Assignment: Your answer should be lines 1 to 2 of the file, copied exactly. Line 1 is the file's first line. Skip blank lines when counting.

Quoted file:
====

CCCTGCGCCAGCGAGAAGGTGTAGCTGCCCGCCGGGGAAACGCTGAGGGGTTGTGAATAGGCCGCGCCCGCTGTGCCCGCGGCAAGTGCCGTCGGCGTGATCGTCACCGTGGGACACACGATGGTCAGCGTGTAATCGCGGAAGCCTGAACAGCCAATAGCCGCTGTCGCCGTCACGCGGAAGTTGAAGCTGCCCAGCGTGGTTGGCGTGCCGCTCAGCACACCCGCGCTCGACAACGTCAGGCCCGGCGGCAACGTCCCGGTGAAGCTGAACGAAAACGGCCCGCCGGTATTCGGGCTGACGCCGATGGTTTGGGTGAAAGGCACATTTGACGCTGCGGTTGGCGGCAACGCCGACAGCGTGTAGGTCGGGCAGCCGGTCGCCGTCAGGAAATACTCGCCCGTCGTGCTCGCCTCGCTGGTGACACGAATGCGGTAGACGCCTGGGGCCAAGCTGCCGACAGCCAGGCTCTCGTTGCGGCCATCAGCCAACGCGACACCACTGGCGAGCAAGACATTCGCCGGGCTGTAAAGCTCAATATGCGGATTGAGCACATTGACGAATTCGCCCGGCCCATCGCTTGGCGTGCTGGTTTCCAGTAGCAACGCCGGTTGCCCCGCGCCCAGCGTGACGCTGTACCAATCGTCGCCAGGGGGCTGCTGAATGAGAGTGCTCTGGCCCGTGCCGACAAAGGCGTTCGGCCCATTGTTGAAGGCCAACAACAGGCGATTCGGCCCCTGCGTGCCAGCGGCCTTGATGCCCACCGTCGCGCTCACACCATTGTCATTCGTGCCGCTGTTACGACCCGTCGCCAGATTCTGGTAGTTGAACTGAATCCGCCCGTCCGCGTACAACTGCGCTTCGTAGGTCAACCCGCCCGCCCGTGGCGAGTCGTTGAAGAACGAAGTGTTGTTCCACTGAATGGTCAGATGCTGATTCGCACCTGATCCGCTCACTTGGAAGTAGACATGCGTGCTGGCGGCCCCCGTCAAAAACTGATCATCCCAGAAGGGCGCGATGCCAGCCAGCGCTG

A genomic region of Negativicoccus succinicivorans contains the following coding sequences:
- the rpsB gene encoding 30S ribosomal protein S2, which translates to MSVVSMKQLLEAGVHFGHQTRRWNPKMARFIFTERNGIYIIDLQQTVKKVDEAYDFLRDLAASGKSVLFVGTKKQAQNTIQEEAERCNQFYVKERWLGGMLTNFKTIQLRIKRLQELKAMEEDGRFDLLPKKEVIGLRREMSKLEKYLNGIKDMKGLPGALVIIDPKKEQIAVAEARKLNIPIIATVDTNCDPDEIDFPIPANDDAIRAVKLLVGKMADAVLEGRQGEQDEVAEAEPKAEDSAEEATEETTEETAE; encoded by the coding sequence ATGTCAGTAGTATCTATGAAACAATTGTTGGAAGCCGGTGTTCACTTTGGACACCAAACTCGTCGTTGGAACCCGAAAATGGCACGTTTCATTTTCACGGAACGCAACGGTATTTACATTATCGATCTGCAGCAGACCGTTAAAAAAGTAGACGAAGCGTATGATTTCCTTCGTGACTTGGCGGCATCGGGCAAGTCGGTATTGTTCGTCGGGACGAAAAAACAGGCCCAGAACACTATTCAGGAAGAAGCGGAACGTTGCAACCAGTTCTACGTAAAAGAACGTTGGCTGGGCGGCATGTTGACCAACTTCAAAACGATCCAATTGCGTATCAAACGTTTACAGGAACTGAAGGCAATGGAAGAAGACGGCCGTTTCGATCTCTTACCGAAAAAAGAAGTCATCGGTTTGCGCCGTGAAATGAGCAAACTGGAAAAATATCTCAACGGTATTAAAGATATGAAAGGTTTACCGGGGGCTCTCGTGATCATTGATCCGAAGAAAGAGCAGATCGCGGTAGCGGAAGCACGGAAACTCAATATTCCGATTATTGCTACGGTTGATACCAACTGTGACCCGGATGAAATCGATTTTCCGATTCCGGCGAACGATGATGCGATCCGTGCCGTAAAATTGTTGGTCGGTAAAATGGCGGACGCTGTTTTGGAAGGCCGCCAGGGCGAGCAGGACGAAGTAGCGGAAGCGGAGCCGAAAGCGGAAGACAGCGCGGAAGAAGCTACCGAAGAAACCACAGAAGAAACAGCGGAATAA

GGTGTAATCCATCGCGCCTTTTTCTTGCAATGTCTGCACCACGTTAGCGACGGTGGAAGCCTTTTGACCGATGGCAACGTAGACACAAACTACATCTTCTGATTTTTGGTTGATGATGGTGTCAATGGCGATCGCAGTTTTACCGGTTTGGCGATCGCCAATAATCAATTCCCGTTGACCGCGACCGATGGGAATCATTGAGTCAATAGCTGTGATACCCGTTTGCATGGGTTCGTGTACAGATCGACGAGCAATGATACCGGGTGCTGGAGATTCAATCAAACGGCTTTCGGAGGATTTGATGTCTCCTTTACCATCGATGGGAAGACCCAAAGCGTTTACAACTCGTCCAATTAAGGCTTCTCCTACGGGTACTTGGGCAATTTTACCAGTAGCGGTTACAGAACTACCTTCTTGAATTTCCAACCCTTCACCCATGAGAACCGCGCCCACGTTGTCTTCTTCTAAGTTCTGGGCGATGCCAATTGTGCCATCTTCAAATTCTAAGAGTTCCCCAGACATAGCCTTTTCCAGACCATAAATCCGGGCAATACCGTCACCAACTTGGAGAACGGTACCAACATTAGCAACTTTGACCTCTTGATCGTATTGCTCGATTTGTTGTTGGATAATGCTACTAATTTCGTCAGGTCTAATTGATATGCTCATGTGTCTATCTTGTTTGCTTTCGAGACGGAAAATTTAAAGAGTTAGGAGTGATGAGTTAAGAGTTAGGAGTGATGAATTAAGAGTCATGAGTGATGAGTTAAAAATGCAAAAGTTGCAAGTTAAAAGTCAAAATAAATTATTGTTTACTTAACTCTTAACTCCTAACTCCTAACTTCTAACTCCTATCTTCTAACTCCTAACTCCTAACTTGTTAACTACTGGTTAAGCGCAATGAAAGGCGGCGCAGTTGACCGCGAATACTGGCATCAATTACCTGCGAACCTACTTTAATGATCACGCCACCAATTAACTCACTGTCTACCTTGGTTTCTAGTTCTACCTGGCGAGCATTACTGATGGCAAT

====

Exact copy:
CCCTGCGCCAGCGAGAAGGTGTAGCTGCCCGCCGGGGAAACGCTGAGGGGTTGTGAATAGGCCGCGCCCGCTGTGCCCGCGGCAAGTGCCGTCGGCGTGATCGTCACCGTGGGACACACGATGGTCAGCGTGTAATCGCGGAAGCCTGAACAGCCAATAGCCGCTGTCGCCGTCACGCGGAAGTTGAAGCTGCCCAGCGTGGTTGGCGTGCCGCTCAGCACACCCGCGCTCGACAACGTCAGGCCCGGCGGCAACGTCCCGGTGAAGCTGAACGAAAACGGCCCGCCGGTATTCGGGCTGACGCCGATGGTTTGGGTGAAAGGCACATTTGACGCTGCGGTTGGCGGCAACGCCGACAGCGTGTAGGTCGGGCAGCCGGTCGCCGTCAGGAAATACTCGCCCGTCGTGCTCGCCTCGCTGGTGACACGAATGCGGTAGACGCCTGGGGCCAAGCTGCCGACAGCCAGGCTCTCGTTGCGGCCATCAGCCAACGCGACACCACTGGCGAGCAAGACATTCGCCGGGCTGTAAAGCTCAATATGCGGATTGAGCACATTGACGAATTCGCCCGGCCCATCGCTTGGCGTGCTGGTTTCCAGTAGCAACGCCGGTTGCCCCGCGCCCAGCGTGACGCTGTACCAATCGTCGCCAGGGGGCTGCTGAATGAGAGTGCTCTGGCCCGTGCCGACAAAGGCGTTCGGCCCATTGTTGAAGGCCAACAACAGGCGATTCGGCCCCTGCGTGCCAGCGGCCTTGATGCCCACCGTCGCGCTCACACCATTGTCATTCGTGCCGCTGTTACGACCCGTCGCCAGATTCTGGTAGTTGAACTGAATCCGCCCGTCCGCGTACAACTGCGCTTCGTAGGTCAACCCGCCCGCCCGTGGCGAGTCGTTGAAGAACGAAGTGTTGTTCCACTGAATGGTCAGATGCTGATTCGCACCTGATCCGCTCACTTGGAAGTAGACATGCGTGCTGGCGGCCCCCGTCAAAAACTGATCATCCCAGAAGGGCGCGATGCCAGCCAGCGCTG

A genomic region of Negativicoccus succinicivorans contains the following coding sequences: